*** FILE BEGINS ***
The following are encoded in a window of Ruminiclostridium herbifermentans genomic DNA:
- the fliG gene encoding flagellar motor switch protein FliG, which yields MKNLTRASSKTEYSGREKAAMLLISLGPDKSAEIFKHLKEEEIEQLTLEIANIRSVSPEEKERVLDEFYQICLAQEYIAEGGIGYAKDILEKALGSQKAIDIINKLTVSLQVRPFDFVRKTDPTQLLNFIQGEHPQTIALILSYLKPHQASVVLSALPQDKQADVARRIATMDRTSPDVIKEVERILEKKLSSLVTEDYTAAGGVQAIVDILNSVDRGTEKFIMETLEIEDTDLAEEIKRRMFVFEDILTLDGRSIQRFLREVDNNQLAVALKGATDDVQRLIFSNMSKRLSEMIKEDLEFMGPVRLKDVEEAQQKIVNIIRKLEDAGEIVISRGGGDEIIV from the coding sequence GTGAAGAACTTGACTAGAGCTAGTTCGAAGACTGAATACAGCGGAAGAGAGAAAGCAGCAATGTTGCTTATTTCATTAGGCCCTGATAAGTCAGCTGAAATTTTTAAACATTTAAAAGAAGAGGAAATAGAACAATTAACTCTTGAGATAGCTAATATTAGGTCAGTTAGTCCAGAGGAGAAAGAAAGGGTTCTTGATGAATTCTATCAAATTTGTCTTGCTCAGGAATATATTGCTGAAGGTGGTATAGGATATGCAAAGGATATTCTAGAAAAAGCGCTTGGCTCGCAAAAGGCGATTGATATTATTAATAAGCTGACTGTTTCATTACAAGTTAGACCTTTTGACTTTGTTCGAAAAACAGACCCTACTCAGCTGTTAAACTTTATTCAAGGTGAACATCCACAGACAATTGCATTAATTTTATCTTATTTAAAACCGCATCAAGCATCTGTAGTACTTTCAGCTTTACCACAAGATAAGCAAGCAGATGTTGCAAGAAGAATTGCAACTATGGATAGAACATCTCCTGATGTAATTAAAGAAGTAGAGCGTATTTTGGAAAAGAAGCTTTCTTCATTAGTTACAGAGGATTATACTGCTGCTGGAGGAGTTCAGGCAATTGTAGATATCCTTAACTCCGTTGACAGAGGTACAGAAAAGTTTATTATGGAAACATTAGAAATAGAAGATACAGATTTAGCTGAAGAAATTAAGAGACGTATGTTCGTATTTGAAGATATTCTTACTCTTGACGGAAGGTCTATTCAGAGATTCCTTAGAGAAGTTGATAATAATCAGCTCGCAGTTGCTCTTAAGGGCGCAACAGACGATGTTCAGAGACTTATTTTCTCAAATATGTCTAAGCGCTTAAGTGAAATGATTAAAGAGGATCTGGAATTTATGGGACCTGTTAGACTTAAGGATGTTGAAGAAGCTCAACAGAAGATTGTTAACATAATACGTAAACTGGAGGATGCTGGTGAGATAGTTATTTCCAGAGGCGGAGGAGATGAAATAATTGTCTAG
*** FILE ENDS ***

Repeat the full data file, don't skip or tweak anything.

The following are encoded in a window of Ruminiclostridium herbifermentans genomic DNA:
- the fliG gene encoding flagellar motor switch protein FliG, which yields MKNLTRASSKTEYSGREKAAMLLISLGPDKSAEIFKHLKEEEIEQLTLEIANIRSVSPEEKERVLDEFYQICLAQEYIAEGGIGYAKDILEKALGSQKAIDIINKLTVSLQVRPFDFVRKTDPTQLLNFIQGEHPQTIALILSYLKPHQASVVLSALPQDKQADVARRIATMDRTSPDVIKEVERILEKKLSSLVTEDYTAAGGVQAIVDILNSVDRGTEKFIMETLEIEDTDLAEEIKRRMFVFEDILTLDGRSIQRFLREVDNNQLAVALKGATDDVQRLIFSNMSKRLSEMIKEDLEFMGPVRLKDVEEAQQKIVNIIRKLEDAGEIVISRGGGDEIIV from the coding sequence GTGAAGAACTTGACTAGAGCTAGTTCGAAGACTGAATACAGCGGAAGAGAGAAAGCAGCAATGTTGCTTATTTCATTAGGCCCTGATAAGTCAGCTGAAATTTTTAAACATTTAAAAGAAGAGGAAATAGAACAATTAACTCTTGAGATAGCTAATATTAGGTCAGTTAGTCCAGAGGAGAAAGAAAGGGTTCTTGATGAATTCTATCAAATTTGTCTTGCTCAGGAATATATTGCTGAAGGTGGTATAGGATATGCAAAGGATATTCTAGAAAAAGCGCTTGGCTCGCAAAAGGCGATTGATATTATTAATAAGCTGACTGTTTCATTACAAGTTAGACCTTTTGACTTTGTTCGAAAAACAGACCCTACTCAGCTGTTAAACTTTATTCAAGGTGAACATCCACAGACAATTGCATTAATTTTATCTTATTTAAAACCGCATCAAGCATCTGTAGTACTTTCAGCTTTACCACAAGATAAGCAAGCAGATGTTGCAAGAAGAATTGCAACTATGGATAGAACATCTCCTGATGTAATTAAAGAAGTAGAGCGTATTTTGGAAAAGAAGCTTTCTTCATTAGTTACAGAGGATTATACTGCTGCTGGAGGAGTTCAGGCAATTGTAGATATCCTTAACTCCGTTGACAGAGGTACAGAAAAGTTTATTATGGAAACATTAGAAATAGAAGATACAGATTTAGCTGAAGAAATTAAGAGACGTATGTTCGTATTTGAAGATATTCTTACTCTTGACGGAAGGTCTATTCAGAGATTCCTTAGAGAAGTTGATAATAATCAGCTCGCAGTTGCTCTTAAGGGCGCAACAGACGATGTTCAGAGACTTATTTTCTCAAATATGTCTAAGCGCTTAAGTGAAATGATTAAAGAGGATCTGGAATTTATGGGACCTGTTAGACTTAAGGATGTTGAAGAAGCTCAACAGAAGATTGTTAACATAATACGTAAACTGGAGGATGCTGGTGAGATAGTTATTTCCAGAGGCGGAGGAGATGAAATAATTGTCTAG